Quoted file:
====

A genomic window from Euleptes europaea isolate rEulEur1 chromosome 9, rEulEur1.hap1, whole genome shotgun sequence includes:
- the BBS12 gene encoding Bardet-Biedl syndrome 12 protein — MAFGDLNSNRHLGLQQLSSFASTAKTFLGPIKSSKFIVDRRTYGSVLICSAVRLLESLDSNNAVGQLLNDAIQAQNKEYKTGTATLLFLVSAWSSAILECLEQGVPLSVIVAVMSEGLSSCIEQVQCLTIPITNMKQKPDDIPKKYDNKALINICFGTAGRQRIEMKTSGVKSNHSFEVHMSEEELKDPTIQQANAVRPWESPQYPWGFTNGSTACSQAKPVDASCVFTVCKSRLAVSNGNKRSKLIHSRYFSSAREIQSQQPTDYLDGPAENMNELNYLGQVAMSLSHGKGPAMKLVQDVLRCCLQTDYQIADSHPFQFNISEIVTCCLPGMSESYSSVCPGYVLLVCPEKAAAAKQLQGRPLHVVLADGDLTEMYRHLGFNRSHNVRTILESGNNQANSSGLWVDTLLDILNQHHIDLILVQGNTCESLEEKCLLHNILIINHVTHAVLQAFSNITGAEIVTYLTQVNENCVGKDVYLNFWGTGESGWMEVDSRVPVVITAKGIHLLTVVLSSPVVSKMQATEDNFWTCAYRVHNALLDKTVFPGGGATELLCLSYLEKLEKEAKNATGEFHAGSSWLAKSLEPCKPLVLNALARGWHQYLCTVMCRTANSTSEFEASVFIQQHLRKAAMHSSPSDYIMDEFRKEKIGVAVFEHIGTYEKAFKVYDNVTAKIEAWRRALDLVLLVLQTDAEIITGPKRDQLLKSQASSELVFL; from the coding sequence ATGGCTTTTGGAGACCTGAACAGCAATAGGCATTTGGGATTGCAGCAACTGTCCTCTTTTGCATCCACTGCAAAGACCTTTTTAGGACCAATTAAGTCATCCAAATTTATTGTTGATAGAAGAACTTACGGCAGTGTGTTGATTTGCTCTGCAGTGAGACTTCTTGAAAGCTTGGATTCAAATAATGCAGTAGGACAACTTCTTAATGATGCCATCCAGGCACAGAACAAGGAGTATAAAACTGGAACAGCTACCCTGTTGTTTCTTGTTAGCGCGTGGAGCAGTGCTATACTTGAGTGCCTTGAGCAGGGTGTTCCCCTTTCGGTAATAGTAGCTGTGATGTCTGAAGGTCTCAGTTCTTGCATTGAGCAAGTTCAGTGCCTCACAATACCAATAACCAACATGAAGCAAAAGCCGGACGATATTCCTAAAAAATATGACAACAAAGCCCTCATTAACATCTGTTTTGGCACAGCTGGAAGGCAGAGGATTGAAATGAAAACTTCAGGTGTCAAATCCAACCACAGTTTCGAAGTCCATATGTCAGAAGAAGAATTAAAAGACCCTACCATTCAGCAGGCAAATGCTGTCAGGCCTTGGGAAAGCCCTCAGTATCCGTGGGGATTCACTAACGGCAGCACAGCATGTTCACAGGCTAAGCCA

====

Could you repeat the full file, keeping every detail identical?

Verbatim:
A genomic window from Euleptes europaea isolate rEulEur1 chromosome 9, rEulEur1.hap1, whole genome shotgun sequence includes:
- the BBS12 gene encoding Bardet-Biedl syndrome 12 protein — MAFGDLNSNRHLGLQQLSSFASTAKTFLGPIKSSKFIVDRRTYGSVLICSAVRLLESLDSNNAVGQLLNDAIQAQNKEYKTGTATLLFLVSAWSSAILECLEQGVPLSVIVAVMSEGLSSCIEQVQCLTIPITNMKQKPDDIPKKYDNKALINICFGTAGRQRIEMKTSGVKSNHSFEVHMSEEELKDPTIQQANAVRPWESPQYPWGFTNGSTACSQAKPVDASCVFTVCKSRLAVSNGNKRSKLIHSRYFSSAREIQSQQPTDYLDGPAENMNELNYLGQVAMSLSHGKGPAMKLVQDVLRCCLQTDYQIADSHPFQFNISEIVTCCLPGMSESYSSVCPGYVLLVCPEKAAAAKQLQGRPLHVVLADGDLTEMYRHLGFNRSHNVRTILESGNNQANSSGLWVDTLLDILNQHHIDLILVQGNTCESLEEKCLLHNILIINHVTHAVLQAFSNITGAEIVTYLTQVNENCVGKDVYLNFWGTGESGWMEVDSRVPVVITAKGIHLLTVVLSSPVVSKMQATEDNFWTCAYRVHNALLDKTVFPGGGATELLCLSYLEKLEKEAKNATGEFHAGSSWLAKSLEPCKPLVLNALARGWHQYLCTVMCRTANSTSEFEASVFIQQHLRKAAMHSSPSDYIMDEFRKEKIGVAVFEHIGTYEKAFKVYDNVTAKIEAWRRALDLVLLVLQTDAEIITGPKRDQLLKSQASSELVFL; from the coding sequence ATGGCTTTTGGAGACCTGAACAGCAATAGGCATTTGGGATTGCAGCAACTGTCCTCTTTTGCATCCACTGCAAAGACCTTTTTAGGACCAATTAAGTCATCCAAATTTATTGTTGATAGAAGAACTTACGGCAGTGTGTTGATTTGCTCTGCAGTGAGACTTCTTGAAAGCTTGGATTCAAATAATGCAGTAGGACAACTTCTTAATGATGCCATCCAGGCACAGAACAAGGAGTATAAAACTGGAACAGCTACCCTGTTGTTTCTTGTTAGCGCGTGGAGCAGTGCTATACTTGAGTGCCTTGAGCAGGGTGTTCCCCTTTCGGTAATAGTAGCTGTGATGTCTGAAGGTCTCAGTTCTTGCATTGAGCAAGTTCAGTGCCTCACAATACCAATAACCAACATGAAGCAAAAGCCGGACGATATTCCTAAAAAATATGACAACAAAGCCCTCATTAACATCTGTTTTGGCACAGCTGGAAGGCAGAGGATTGAAATGAAAACTTCAGGTGTCAAATCCAACCACAGTTTCGAAGTCCATATGTCAGAAGAAGAATTAAAAGACCCTACCATTCAGCAGGCAAATGCTGTCAGGCCTTGGGAAAGCCCTCAGTATCCGTGGGGATTCACTAACGGCAGCACAGCATGTTCACAGGCTAAGCCA